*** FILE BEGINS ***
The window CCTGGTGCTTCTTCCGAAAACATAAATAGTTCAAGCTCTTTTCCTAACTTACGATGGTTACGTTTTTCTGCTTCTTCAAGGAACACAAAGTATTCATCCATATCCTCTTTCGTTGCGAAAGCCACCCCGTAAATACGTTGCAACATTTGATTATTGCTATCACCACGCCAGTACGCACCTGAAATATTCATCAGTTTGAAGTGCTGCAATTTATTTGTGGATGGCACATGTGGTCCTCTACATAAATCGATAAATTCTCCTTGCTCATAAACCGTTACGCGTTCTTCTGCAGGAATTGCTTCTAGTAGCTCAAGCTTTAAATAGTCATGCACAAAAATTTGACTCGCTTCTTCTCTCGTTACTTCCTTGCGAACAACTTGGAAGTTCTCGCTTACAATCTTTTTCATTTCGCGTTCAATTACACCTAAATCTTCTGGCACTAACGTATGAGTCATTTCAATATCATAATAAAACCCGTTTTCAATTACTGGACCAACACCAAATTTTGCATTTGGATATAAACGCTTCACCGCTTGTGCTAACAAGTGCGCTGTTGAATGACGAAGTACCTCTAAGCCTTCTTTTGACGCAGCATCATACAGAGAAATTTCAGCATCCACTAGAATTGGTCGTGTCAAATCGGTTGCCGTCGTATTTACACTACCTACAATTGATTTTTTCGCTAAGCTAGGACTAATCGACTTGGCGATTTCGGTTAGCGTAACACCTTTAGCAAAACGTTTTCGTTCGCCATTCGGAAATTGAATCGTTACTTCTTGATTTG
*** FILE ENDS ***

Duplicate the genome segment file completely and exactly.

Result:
The window CCTGGTGCTTCTTCCGAAAACATAAATAGTTCAAGCTCTTTTCCTAACTTACGATGGTTACGTTTTTCTGCTTCTTCAAGGAACACAAAGTATTCATCCATATCCTCTTTCGTTGCGAAAGCCACCCCGTAAATACGTTGCAACATTTGATTATTGCTATCACCACGCCAGTACGCACCTGAAATATTCATCAGTTTGAAGTGCTGCAATTTATTTGTGGATGGCACATGTGGTCCTCTACATAAATCGATAAATTCTCCTTGCTCATAAACCGTTACGCGTTCTTCTGCAGGAATTGCTTCTAGTAGCTCAAGCTTTAAATAGTCATGCACAAAAATTTGACTCGCTTCTTCTCTCGTTACTTCCTTGCGAACAACTTGGAAGTTCTCGCTTACAATCTTTTTCATTTCGCGTTCAATTACACCTAAATCTTCTGGCACTAACGTATGAGTCATTTCAATATCATAATAAAACCCGTTTTCAATTACTGGACCAACACCAAATTTTGCATTTGGATATAAACGCTTCACCGCTTGTGCTAACAAGTGCGCTGTTGAATGACGAAGTACCTCTAAGCCTTCTTTTGACGCAGCATCATACAGAGAAATTTCAGCATCCACTAGAATTGGTCGTGTCAAATCGGTTGCCGTCGTATTTACACTACCTACAATTGATTTTTTCGCTAAGCTAGGACTAATCGACTTGGCGATTTCGGTTAGCGTAACACCTTTAGCAAAACGTTTTCGTTCGCCATTCGGAAATTGAATCGTTACTTCTTGATTTG